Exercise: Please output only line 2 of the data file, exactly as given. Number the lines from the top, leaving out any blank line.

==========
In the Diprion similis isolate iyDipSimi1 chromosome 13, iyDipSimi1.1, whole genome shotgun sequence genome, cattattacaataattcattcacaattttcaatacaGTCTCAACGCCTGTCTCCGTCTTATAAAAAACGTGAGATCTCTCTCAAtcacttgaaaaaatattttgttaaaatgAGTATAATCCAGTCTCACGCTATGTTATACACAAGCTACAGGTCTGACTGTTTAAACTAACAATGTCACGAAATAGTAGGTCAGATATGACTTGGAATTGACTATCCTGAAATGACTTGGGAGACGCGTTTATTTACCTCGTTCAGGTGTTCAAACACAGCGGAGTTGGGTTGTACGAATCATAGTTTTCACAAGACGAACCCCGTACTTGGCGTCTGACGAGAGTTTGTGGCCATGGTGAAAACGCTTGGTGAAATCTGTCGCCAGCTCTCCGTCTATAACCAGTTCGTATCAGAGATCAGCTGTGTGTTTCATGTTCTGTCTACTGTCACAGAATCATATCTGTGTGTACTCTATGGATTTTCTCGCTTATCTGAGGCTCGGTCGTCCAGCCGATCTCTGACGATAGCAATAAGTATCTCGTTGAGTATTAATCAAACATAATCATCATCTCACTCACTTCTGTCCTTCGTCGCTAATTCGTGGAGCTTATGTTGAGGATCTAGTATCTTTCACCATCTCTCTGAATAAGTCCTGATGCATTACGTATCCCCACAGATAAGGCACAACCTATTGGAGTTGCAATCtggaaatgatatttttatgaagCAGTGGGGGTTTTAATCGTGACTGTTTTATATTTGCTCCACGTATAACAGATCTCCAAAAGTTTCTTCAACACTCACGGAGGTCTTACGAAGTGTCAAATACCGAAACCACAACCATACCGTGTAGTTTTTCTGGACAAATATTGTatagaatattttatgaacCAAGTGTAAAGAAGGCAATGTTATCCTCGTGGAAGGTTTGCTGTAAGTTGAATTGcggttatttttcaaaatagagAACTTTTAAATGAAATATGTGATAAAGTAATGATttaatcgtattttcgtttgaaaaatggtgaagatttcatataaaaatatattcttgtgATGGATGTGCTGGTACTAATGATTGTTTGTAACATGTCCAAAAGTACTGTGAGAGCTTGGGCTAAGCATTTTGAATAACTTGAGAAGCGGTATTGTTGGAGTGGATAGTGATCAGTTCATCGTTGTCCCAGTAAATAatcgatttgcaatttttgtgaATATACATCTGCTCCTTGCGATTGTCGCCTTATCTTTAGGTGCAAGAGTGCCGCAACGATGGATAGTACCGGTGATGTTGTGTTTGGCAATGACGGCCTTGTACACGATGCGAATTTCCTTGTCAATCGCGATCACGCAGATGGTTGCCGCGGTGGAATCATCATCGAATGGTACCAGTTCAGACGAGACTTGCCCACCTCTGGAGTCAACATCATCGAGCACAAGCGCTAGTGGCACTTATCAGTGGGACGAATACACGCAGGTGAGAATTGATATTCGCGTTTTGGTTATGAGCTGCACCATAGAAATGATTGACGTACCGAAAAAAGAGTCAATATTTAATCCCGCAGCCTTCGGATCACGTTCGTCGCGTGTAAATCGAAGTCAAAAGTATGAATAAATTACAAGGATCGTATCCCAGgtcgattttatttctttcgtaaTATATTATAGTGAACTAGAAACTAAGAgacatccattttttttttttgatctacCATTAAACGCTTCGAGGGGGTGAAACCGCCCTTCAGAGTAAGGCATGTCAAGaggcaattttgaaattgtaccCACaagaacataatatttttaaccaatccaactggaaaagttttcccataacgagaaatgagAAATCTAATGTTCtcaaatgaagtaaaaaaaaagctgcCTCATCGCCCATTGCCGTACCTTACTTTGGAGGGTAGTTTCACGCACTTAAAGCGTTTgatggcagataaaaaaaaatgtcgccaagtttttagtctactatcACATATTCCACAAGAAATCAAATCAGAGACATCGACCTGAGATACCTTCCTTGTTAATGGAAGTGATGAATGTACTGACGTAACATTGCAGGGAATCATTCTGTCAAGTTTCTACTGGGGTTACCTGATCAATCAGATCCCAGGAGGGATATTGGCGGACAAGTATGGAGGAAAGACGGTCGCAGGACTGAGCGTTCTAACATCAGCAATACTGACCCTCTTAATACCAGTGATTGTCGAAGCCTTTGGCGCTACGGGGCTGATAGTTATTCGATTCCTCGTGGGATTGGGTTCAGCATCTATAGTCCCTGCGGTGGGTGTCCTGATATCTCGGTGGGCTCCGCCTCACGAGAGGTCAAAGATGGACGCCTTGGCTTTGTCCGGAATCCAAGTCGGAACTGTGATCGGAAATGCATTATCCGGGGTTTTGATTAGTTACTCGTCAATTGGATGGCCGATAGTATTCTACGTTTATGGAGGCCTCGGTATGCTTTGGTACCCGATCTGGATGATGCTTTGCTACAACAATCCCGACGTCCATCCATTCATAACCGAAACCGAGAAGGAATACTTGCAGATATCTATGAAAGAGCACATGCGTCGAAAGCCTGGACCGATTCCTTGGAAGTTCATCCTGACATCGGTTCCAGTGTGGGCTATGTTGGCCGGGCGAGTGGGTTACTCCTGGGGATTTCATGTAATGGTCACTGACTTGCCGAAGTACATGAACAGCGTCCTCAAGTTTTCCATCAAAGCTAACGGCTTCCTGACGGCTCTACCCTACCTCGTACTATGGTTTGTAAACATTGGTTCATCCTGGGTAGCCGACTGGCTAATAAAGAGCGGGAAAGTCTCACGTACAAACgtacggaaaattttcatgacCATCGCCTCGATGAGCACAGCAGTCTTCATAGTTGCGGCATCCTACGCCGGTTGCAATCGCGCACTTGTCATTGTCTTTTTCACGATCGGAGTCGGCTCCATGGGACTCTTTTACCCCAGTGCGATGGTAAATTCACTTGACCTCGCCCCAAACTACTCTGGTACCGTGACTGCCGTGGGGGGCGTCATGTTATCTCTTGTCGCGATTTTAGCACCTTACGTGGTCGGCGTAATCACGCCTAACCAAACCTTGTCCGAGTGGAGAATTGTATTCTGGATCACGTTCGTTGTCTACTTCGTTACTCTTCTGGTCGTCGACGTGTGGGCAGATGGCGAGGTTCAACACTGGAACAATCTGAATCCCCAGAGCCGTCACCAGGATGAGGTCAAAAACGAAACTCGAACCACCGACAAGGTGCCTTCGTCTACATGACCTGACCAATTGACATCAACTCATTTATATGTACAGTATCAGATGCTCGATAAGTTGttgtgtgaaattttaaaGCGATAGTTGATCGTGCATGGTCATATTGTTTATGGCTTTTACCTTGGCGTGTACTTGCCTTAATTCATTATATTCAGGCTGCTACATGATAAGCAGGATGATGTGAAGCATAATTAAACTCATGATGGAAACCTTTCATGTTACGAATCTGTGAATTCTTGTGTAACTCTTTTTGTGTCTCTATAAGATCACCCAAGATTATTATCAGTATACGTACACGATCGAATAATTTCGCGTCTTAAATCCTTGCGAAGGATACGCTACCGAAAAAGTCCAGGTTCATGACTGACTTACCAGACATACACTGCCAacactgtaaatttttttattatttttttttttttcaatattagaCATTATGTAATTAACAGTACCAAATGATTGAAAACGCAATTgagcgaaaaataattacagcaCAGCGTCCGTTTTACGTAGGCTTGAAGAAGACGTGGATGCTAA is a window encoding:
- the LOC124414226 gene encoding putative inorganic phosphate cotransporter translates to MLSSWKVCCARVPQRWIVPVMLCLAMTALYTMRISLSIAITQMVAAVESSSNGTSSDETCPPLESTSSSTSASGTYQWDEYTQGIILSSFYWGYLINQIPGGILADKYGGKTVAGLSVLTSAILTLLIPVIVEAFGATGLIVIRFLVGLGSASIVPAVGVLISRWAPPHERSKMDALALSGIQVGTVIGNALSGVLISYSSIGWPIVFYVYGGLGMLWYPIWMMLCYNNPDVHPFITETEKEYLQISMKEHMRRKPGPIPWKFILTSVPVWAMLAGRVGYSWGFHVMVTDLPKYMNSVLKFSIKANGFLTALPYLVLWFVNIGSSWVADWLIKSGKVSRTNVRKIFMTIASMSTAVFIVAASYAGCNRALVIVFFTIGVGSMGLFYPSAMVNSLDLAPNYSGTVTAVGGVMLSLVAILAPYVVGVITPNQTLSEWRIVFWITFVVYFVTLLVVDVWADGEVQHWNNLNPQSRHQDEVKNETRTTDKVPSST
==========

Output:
- the LOC124414226 gene encoding putative inorganic phosphate cotransporter translates to MLSSWKVCCARVPQRWIVPVMLCLAMTALYTMRISLSIAITQMVAAVESSSNGTSSDETCPPLESTSSSTSASGTYQWDEYTQGIILSSFYWGYLINQIPGGILADKYGGKTVAGLSVLTSAILTLLIPVIVEAFGATGLIVIRFLVGLGSASIVPAVGVLISRWAPPHERSKMDALALSGIQVGTVIGNALSGVLISYSSIGWPIVFYVYGGLGMLWYPIWMMLCYNNPDVHPFITETEKEYLQISMKEHMRRKPGPIPWKFILTSVPVWAMLAGRVGYSWGFHVMVTDLPKYMNSVLKFSIKANGFLTALPYLVLWFVNIGSSWVADWLIKSGKVSRTNVRKIFMTIASMSTAVFIVAASYAGCNRALVIVFFTIGVGSMGLFYPSAMVNSLDLAPNYSGTVTAVGGVMLSLVAILAPYVVGVITPNQTLSEWRIVFWITFVVYFVTLLVVDVWADGEVQHWNNLNPQSRHQDEVKNETRTTDKVPSST